BRIGADIER GENERAL PAT RYDER: Hey, good afternoon, everybody. Just a few things here at the top and then we'll get right to your questions.
So Secretary Austin hosted Czech Republic Minister of Defense Jana Cernochova today at the Pentagon. The two leaders discussed the bilateral relationship and signed the defense cooperation agreement to further strengthen our defense ties, enhance NATO operations, advance transatlantic security, and protect shared interests and values.
Secretary Austin and Minister Cernochova also discussed a broad range of bilateral and regional issues, to include Ukraine security assistance, and condemned Russia's brutal war of choice in Ukraine. The two leaders also saluted the 30 year anniversary of the Czech Republic's state partnership program with both -- both the Texas National Guard and the Nebraska National Guard. A readout of today's bilateral meeting will be posted on Defense.gov.
Separately, Secretary Austin also spoke by phone today with Ukrainian Minister of Defense Oleksii Reznikov to discuss priorities ahead of this week's virtual Ukraine Defense Contact Group meeting, which is scheduled for Thursday.
Secretary Austin provided Minister Reznikov with an update of U.S. security assistance efforts and the Minister detailed recent developments on the ground in Ukraine. A full readout of this call will be posted later today on the DOD website.
Looking ahead to this Friday, Secretary Austin looks forward to delivering remarks at the U.S. Naval Academy's 2023 commencement. This ceremony will be held at 10 am at the Navy-Marine Corps Memorial Stadium and the Secretary's remarks will be livestreamed on Defense.gov as well.
Shifting gears, Undersecretary of Defense for Policy Dr. Colin Kahl is slated to depart for California today, where he'll meet with innovators and chief executives from the private sector, as well as defense personnel from the Navy and the Air Force.
His visit will be largely focused on emerging technologies and space capabilities and how cutting edge technologies can and should factor into the department's planning and concepts. We'll post a readout of Secretary Kahl's trip to the DOD website at the conclusion of his travel.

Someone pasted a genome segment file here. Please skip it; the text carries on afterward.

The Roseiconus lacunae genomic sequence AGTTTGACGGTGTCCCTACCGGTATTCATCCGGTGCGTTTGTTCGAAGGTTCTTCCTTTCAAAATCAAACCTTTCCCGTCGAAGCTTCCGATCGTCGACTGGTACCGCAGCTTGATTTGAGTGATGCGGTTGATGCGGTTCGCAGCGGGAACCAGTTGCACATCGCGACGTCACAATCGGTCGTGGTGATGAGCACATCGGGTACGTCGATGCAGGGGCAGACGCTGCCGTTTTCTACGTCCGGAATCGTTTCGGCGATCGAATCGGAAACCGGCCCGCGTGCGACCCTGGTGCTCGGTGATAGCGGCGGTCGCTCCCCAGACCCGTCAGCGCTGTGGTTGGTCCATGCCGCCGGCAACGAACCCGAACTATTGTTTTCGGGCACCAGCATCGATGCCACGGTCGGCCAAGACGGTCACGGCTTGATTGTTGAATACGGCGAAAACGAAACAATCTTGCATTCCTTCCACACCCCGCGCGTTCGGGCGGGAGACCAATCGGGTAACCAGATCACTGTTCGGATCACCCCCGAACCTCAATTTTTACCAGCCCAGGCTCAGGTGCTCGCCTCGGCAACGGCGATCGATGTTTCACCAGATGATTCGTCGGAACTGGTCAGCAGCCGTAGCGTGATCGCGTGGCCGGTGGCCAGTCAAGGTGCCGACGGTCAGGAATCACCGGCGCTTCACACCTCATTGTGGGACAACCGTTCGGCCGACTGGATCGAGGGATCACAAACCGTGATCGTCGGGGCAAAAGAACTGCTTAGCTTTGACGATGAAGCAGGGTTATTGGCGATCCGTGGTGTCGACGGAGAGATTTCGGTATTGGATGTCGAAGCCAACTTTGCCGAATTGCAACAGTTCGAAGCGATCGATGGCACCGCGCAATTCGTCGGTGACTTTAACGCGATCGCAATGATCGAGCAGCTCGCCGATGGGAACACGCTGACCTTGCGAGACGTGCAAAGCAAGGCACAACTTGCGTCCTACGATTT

And in other travel news, Deputy Secretary of Defense Dr. Kathleen Hicks is visiting Joint Base Elmendorf-Richardson in Anchorage, Alaska today to gain a deeper understanding of the quality of life issues facing service members stationed in the Arctic, receive operational updates and visit the Ted Stevens Center for Arctic Security Studies.
Throughout the day, the Deputy Secretary will meet with service members and tour quality of life facilities, to include childcare, lodging, healthcare and fitness facilities, to understand how local leaders are addressing service member needs and assess where adjustments to DOD policy might enable further improvements. These quality of life assessments are part of a wider community-based approach to improving mental health and reducing harmful behaviors like suicide. She'll also receive operational updates from 11th Air Force and 11th Airborne Division commanders.
Of note, this is the second day of a two day visit for the Deputy Secretary to Alaska, and yesterday, she visited Eielson Air Force Base and Fort Wainwright. A readout of those visits is available on Defense.gov.
And finally, on behalf of Secretary Austin, the department is pleased to announce the appointment of Mr. Rexon Ryu as the newest member of the Defense Policy Board, which is designed to provide independent advice and recommendations on matters concerning defense policy to the Secretary.
Mr. Ryu is President of the Asia Group, Board Chair of the Asia Group Foundation, and co-host of the Tea Leaves Podcast. He has more than 25 years of experience working in global diplomacy, national policy-making, and executive leadership.
And with that, I'll be happy to take your questions. We'll go to Associated Press, Lita.
Q: Thank you. Two things, Pat. One, the Secretary spoke with the Defense Minister today. Can you give us a sense of what the U.S. assessment is of the conditions on the ground in Bakhmut? Just any sense that the U.S. has as to who's in control and how much control Russia actually has of that area?
And then secondly, can you provide us at this point any additional details on the F-16 training, et cetera? Is there any assessment yet on where the training would take place? Would it be on the U.S. base? And would the U.S. have to provide any, I guess, additional assets or anything anywhere for that? If you could just fill us in on any details at all on some of that? Thanks.
GEN. RYDER: Okay, thanks, Lita. So in terms of Bakhmut, obviously we'll -- we'll let the Ukrainians speak to the specifics of their operations and the particular situation on the ground, which I will note does remain very dynamic.
I will say that even if Russia has taken ground in Bakhmut, we do not assess that it is a strategic gain and that Russian forces have paid an -- an incredibly high price, in terms of lives and capability. Meanwhile, our assessment is that Ukraine's defenses in the area surrounding Bakhmut remain very strong.